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JFK bomb plot -Jury watches video of surveillance talk

Abdul Kadir & Russell DeFreitas

NEW YORK/ GUYANA (SFC)–The jury in the trial over an alleged plot to blow up New York’s John F. Kennedy International Airport watched video for the first time of a defendant and a government witness driving around the airport in preparation of the attack.

Russell Defreitas, an ex-airline employee, and Steven Francis, a government informant who infiltrated the group, could be seen on the video with Defreitas pointing out fuel tanks and the air-control tower.

“As long as one of them tanks get hit: all gone,” Defreitas told Francis on the video recording on Jan. 3, 2007, played in federal court in Brooklyn, New York, today.

Defreitas, a former Evergreen Airlines cargo worker, and Abdul Kadir, a citizen of Guyana who served as a member of the Guyanese Parliament, are charged with hatching the plot in January 2006. They circulated their plan to an international network of Muslim extremists, prosecutors said in court papers.

Francis, a naturalized U.S. citizen from the Dominican Republic, became a confidential informant for the federal government after he was convicted of drug trafficking.

“You just can’t believe a place like Kennedy can be so lapsing,” Defreitas, a U.S. citizen and native of Guyana, told Francis as they drove around the cargo and other areas where Defreitas used to work. “Yes! No soldier, nothing at all!”

Less Security

The attacks were designed to destroy “the whole of Kennedy,” the largest airport in the New York City area, Defreitas said in a taped conversation, according to the Justice Department. The plot was foiled in the planning stages with the aid of Francis, Assistant U.S. Attorney Berit Berger told the jury in her June 30 opening statement.

Francis testified that Neville Rutherford, a businessman in Guyana and a co-conspirator not charged in the case, told him that Christmas Eve would be a good time to conduct the attack because there would be less security at the airport.

U.S. District Judge Dora L. Irizarry, presiding over the trial, ruled today that the government can’t introduce evidence about a second plot to blow up the U.S. and British embassies in Guyana.

Rutherford discussed that plan with Francis in Guyana in 2006, the government said. Defreitas and Kadir weren’t aware of the plan, called The Beginning, it said. Prosecutors wanted to use the second conspiracy to counter the defense argument that without Francis the JFK plot wouldn’t have moved forward.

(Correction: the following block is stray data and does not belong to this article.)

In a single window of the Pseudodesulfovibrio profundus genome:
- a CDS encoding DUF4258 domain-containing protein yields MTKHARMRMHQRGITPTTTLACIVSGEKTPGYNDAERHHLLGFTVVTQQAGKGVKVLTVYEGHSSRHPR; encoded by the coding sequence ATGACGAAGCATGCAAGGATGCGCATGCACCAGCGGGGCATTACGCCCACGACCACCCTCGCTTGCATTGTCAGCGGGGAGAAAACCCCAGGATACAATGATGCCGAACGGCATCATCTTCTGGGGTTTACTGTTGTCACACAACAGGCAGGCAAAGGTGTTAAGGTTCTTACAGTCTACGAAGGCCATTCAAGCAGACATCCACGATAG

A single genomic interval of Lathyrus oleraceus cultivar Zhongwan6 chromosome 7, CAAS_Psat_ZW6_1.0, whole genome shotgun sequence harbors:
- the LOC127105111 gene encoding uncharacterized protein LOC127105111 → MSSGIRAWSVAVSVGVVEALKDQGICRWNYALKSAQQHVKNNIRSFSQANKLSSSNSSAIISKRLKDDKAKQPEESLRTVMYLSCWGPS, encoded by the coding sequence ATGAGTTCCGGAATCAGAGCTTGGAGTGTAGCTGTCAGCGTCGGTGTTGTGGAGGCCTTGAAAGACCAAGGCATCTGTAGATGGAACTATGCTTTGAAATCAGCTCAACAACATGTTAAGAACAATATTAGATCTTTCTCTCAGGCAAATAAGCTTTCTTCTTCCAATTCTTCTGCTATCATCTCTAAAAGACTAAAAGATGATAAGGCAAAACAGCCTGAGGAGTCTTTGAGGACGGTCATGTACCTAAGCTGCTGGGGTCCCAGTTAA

Lawyers for both men opposed allowing the evidence in, saying it would be prejudicial against their clients.

“It’s not part of the conspiracy that’s at issue here,” the judge told the lawyers outside the jury’s presence. “It’s a secondary plot.”

Other Probes

Irizarry allowed Francis to testify generally that he worked overseas for the U.S. on other terrorism probes at the same time as the JFK case.

The plotters conducted surveillance of the airport, including videotaping its buildings, and sought expert advice, financing and explosives, the prosecutor said.

Defreitas, who by then no longer worked at the airport, allegedly was sent from Guyana to conduct video and photo surveillance. He allegedly identified the target sites and escape routes, in part, by using satellite photographs from the Internet.

Defreitas allegedly compared the plot to terrorist attacks on New York’s World Trade Center in September 2001 when two planes were crashed into the towers.

Radical Groups

“Even the twin towers can’t touch it,” he said in taped conversations, according to the Justice Department. “This can destroy the economy of America for some time.”

In her opening statement, prosecutor Berger told jurors that Kadir was an engineer who advised on the technical aspects of the plot.

The plot was circulated to radical groups in South America and the Caribbean, including Jamaat Al Muslimeen, which staged a coup attempt in Trinidad in 1990 that resulted in “numerous deaths,” according to court papers.

Abdel Nur, a citizen of Guyana, pleaded guilty June 29 to one count of providing support to terrorists for his role in the plot. Kareem Ibrahim, a citizen of Trinidad, was granted a separate trial at a later date due to a medical condition.

Defreitas pleaded not guilty in 2007. His co-defendants pleaded not guilty in 2008. They have been in custody without bail.

Defreitas and Kadir face life in prison if convicted.

The case is U.S. v. Russell Defreitas, 07-cr-00543, U.S. District Court, Eastern District of New York (Brooklyn).

–With assistance from Patricia Hurtado in New York. Editors: Mary Romano, Stephen Farr. ©2010 Bloomberg News

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  1. July 14, 2010 at 5:31 pm

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